Captain In Philippines Ferry Disaster Receives Murder Charges As The Death Toll Rises
As the death toll in the recent ferry disaster in the Philippines climbs over 50, authorities filed murder charges against the Filipino ferry's crew and owner, BBC News reported Saturday. Authorities have charged 19 people in connection with the disaster, which occurred Thursday off the coast of Ormoc City, located on the island of Leyte. At least 59 people have been confirmed dead in the Philippines ferry disaster, which authorities now believe may have been caused by human error and negligence.
According to the Agence France-Presse, authorities filed murder charges against the ferry's owner, Joge Bong Zarco, and the captain, Warren Oliviero. The remaining 17 crew members, all of whom survived, are also being charged with murder. The news agency reported that all 19 suspects are currently in police custody.
"We filed the charges as soon as we could because we don't want the suspects to leave the country," local police chief Asher Dolina said to the AFP. He added that surviving passengers told authorities the ferry turned sharply right before it capsized, leading officials to believe that the incident was more than just rough waters.
There are also conflicting reports about how many passengers the ferry was carrying at the time of its journey. The Philippine Coast Guard said in an earlier statement that the vessel had 173 passengers and 14 crew members on board, for a total of 187 people. Yet the coast guard also said at least 140 people survived the disaster; with 59 bodies already pulled from the water, that means the ferry was carrying at least 199 passengers and crew when it capsized.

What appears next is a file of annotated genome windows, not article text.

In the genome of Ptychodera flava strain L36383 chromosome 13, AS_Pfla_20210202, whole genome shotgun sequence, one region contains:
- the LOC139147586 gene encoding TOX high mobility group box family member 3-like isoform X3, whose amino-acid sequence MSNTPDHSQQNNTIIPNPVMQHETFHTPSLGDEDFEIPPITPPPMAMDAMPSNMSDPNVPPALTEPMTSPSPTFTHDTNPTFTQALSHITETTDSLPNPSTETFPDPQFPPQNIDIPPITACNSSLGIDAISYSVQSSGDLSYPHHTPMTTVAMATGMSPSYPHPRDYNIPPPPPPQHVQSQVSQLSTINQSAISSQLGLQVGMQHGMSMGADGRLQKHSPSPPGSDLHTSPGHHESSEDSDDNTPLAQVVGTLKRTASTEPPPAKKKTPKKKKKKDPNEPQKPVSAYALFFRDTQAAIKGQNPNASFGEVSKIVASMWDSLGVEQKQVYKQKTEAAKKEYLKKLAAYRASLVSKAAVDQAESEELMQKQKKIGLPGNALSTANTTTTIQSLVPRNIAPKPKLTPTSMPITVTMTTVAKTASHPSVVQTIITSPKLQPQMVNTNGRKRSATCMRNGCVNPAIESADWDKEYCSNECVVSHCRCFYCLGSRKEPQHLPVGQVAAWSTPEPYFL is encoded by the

Coast Guard spokesman Pedro Tinampay added to the Wall Street Journal on Saturday that 145 passengers and crew have survived, leaving over 200 people accounted for. Now, authorities suspect the ferry may have been loaded beyond capacity.
This wouldn't be the first time a ferry's captain and crew members receive murder charges for a maritime disaster. In April, the captain of the South Korean ferry Sewol, which capsized in April 2014 in an incident that killed more than 300 people, was found guilty of murder by an appellate court. The captain, Lee Joon-seok, was sentenced to life in prison for the disaster. Most of those killed in the disaster were high school students on a field trip.
The appellate court's ruling overturned a previous ruling that acquitted Lee of murder. The captain was initially found guilty of gross negligence in November 2014, and received a 36-year sentence. Lee had been accused of failing to properly evacuate his passengers, and a video later surfaced online showing the captain leaving the capsizing ferry while hundreds still remained onboard.
More than a dozen other crew members were charged in the 2014 ferry disaster. However, they all received less harsher sentences than Lee.
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